A number of auto-antibodies have been found in                mice, into healthy lymphocyte-deficient recipients.
patients with rheumatoid arhritis, none of which are                This finding provided ample evidence for the role of
directed against joint-specific epitopes. As already                auto-antibodies and innate immune players in the
mentioned, one of them is rheumatoid factor. This                   development of the disease. Finally, and importantly,
represents mainly IgM antibodies directed against the               in the immunoglobulin transfer experiments, not all
Fc portion of IgG. Rheumatoid factor is not highly spe-             recipient mice developed arthritis, and a search for
cific for rheumatoid arthritis nor is it a very useful pro-         genetic influences on susceptiblity highlighted one
gnostic factor for the development of the erosive                   genomic region that contained the complement factor
variant. Moreover, it can be found in other autoimmu-               C5 gene (43). Interestingly, this gene has also been
ne diseases, malignancies, chronic infections and even              identified as a susceptibility locus for murine experi-
healthy persons (36). Other auto-antigens that have                 mental allergic asthma (44a) and myasthenia gravis
been detected are directed against perinuclear factor               (destruction of motor endplate AchR) (44b). From this
(APF), keratin (AKA), collagen, Epstein-Barr nuclear                information it follows that rheumatoid arthritis could
antigen and proteins such as RA33, Sa and p68.                      be interpreted as an auto-immune disease, causing the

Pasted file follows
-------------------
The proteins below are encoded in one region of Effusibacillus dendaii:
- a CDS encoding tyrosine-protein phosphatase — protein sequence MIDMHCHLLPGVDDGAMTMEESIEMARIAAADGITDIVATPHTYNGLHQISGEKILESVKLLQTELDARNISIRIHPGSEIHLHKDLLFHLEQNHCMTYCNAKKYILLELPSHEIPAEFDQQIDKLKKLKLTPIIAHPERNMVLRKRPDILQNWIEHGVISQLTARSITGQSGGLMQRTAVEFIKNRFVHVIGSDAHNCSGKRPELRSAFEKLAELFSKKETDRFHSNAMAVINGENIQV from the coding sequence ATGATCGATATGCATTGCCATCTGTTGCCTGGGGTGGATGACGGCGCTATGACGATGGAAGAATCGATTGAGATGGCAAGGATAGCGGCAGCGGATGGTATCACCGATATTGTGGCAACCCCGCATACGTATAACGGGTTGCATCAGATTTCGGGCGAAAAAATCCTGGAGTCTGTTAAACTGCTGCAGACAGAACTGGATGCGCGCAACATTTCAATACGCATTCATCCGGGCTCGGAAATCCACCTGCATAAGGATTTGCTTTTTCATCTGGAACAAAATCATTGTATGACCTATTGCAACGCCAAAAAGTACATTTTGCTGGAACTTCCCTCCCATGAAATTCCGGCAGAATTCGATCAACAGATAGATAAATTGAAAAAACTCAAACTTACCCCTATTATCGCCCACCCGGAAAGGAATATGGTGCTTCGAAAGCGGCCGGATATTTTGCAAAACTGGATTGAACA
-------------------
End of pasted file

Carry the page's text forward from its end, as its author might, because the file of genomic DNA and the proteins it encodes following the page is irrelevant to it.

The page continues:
Antibodies against APF and AKA are of great interest.               formation of immune complexes, which in turn activa-
These are in fact directed against a polypeptide                    te complement with the production of complement
sequence containing a modified arginine residue, cal-               factors C3bi, C5a etc, resulting in a runaway activation
led citrulline. This epitope is present in filaggrin, abun-         of the innate immune response. This then results in
dant in keratinocytes, but is also present in other pro-            joint destruction. According to this model, therapy
teins of unknown identity. The conversion of arginine               should focus on prevention of the C5a product being
to citrulline in proteins is an enzymatic process that is           formed. Quite independently from these findings,
carried out by peptidylarginine deiminase (PAD), an                 beneficial effects of anti-C5a monoclonal antibodies on
enzyme that appears to be hormonally controlled (37).               collagen-induced arthritis in mice has already been
Through altered post-translational processing, a modi-              demonstrated (45).
fied putative auto-antigen emerges which bypasses
                                                                    CURRENT TREATMENT OF ARTHRITIS
immune tolerance. The presence of citrullinated pro-
teins has recently been detected in a small number of                   Based on the knowledge presented in the pre-
synovial cells from patients with rheumatoid arthritis              vious sections, therapy has focussed on the attenuation